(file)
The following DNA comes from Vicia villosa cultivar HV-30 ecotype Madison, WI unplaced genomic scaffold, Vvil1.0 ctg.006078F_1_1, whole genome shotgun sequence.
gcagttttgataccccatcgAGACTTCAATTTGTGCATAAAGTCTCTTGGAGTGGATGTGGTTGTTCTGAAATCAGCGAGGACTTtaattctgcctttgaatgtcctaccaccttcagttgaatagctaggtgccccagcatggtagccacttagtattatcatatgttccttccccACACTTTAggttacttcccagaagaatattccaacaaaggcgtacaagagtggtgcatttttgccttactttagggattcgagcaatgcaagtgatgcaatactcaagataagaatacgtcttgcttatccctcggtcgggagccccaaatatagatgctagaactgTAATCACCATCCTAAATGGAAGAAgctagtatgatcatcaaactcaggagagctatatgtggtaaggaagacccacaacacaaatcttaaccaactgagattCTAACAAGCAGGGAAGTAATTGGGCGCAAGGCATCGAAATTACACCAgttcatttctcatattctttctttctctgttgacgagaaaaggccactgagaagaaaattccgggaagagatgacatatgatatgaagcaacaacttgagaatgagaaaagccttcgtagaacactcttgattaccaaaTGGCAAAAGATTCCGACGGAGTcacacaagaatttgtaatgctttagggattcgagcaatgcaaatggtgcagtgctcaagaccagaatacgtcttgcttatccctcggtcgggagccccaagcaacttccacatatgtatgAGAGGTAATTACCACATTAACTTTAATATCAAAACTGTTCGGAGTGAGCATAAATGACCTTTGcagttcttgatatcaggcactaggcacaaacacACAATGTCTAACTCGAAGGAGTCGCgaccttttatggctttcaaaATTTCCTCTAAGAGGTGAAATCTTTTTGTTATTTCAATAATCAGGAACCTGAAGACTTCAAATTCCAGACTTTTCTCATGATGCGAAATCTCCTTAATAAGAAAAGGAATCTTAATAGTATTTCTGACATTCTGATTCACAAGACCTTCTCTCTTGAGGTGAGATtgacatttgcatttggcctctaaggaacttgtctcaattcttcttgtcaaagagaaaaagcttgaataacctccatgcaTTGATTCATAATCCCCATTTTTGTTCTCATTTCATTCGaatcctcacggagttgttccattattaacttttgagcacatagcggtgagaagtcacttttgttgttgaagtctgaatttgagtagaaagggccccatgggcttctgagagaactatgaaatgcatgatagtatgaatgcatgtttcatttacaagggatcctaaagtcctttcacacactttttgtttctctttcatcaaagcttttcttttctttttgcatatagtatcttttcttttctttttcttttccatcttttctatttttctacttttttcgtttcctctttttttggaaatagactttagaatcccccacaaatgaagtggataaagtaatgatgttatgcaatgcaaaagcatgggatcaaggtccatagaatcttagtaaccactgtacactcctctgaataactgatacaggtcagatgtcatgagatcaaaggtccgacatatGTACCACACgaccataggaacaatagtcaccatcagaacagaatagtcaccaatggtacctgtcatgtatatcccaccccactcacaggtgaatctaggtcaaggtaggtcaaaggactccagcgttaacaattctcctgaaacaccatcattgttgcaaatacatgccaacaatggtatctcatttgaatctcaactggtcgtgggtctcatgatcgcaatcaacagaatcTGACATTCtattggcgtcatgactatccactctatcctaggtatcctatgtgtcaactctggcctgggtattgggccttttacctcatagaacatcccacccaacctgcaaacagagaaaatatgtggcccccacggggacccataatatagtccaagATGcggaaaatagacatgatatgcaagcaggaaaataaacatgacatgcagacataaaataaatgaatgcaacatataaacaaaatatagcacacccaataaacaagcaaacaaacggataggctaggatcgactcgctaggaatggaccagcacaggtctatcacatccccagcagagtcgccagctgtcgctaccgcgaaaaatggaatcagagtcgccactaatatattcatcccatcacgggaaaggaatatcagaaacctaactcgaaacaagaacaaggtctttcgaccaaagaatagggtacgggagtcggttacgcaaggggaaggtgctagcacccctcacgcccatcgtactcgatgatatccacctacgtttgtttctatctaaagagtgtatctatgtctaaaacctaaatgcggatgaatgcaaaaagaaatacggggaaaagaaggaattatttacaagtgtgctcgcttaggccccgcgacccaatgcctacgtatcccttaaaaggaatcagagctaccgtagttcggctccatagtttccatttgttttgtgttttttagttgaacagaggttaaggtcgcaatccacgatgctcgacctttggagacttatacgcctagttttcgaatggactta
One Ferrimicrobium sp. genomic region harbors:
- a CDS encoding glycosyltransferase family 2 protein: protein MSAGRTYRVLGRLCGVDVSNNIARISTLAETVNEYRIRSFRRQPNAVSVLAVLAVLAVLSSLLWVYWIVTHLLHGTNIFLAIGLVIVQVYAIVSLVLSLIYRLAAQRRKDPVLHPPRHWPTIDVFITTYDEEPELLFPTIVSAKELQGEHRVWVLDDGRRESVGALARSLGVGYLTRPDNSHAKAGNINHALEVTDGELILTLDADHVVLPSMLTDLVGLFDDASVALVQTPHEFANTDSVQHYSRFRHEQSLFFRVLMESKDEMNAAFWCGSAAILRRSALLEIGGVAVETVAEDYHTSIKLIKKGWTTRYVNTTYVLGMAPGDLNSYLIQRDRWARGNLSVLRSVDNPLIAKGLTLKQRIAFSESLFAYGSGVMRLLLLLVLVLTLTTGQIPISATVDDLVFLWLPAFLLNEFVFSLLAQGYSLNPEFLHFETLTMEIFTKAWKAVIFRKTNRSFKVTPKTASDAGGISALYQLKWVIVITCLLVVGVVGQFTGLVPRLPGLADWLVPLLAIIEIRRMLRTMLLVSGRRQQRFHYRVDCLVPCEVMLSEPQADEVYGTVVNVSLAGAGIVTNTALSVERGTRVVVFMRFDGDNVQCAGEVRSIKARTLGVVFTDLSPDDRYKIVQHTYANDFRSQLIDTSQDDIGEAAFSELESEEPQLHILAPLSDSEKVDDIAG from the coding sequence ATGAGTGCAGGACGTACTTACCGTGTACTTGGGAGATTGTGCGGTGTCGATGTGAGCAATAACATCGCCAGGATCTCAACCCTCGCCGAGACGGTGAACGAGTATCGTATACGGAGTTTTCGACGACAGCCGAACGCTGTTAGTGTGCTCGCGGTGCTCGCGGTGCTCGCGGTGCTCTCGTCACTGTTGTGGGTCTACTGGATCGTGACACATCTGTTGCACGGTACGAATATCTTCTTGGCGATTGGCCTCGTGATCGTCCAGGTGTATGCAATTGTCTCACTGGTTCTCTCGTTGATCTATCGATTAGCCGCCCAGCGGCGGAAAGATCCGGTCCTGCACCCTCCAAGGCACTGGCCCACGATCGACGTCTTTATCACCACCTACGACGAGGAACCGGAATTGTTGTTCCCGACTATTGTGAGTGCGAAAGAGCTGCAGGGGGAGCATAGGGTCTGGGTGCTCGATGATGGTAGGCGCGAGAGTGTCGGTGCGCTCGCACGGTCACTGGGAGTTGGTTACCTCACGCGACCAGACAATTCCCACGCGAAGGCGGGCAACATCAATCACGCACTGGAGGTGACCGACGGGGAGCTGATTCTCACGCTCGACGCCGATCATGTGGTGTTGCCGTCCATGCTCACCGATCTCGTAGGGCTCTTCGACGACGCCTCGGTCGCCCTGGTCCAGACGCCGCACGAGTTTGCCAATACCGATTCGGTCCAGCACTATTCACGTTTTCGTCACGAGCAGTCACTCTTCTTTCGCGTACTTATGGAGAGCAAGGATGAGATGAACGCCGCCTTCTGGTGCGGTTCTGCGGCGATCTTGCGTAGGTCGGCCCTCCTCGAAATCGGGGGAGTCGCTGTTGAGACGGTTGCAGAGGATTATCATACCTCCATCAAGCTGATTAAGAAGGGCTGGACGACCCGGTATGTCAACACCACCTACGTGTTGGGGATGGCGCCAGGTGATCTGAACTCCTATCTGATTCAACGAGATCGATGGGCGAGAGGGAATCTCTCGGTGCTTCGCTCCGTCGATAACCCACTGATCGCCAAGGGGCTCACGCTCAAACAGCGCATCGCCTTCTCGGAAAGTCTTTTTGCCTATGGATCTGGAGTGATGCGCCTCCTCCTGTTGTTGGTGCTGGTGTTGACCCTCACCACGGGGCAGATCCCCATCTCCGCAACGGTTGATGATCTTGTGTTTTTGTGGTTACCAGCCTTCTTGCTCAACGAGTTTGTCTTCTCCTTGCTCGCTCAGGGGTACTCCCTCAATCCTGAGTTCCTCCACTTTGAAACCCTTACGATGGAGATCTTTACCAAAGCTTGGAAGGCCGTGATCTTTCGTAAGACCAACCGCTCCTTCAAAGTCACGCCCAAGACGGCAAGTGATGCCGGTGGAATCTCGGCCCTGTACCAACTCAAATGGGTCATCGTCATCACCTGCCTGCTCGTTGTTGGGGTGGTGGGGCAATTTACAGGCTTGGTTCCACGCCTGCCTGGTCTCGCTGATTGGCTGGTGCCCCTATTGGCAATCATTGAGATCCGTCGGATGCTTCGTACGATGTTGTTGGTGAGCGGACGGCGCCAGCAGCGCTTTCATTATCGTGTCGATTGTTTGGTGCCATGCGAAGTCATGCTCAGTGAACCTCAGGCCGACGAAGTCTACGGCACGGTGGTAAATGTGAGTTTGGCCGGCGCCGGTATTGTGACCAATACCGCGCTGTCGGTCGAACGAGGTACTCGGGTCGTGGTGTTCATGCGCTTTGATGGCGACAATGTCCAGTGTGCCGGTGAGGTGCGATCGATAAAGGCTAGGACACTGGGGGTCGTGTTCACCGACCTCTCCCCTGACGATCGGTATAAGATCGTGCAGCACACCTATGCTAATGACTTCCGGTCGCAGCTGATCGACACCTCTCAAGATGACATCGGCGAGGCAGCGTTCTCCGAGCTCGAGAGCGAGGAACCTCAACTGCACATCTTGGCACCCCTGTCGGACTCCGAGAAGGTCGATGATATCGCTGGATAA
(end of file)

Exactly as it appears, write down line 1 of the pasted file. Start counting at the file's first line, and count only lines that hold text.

The following DNA comes from Vicia villosa cultivar HV-30 ecotype Madison, WI unplaced genomic scaffold, Vvil1.0 ctg.006078F_1_1, whole genome shotgun sequence.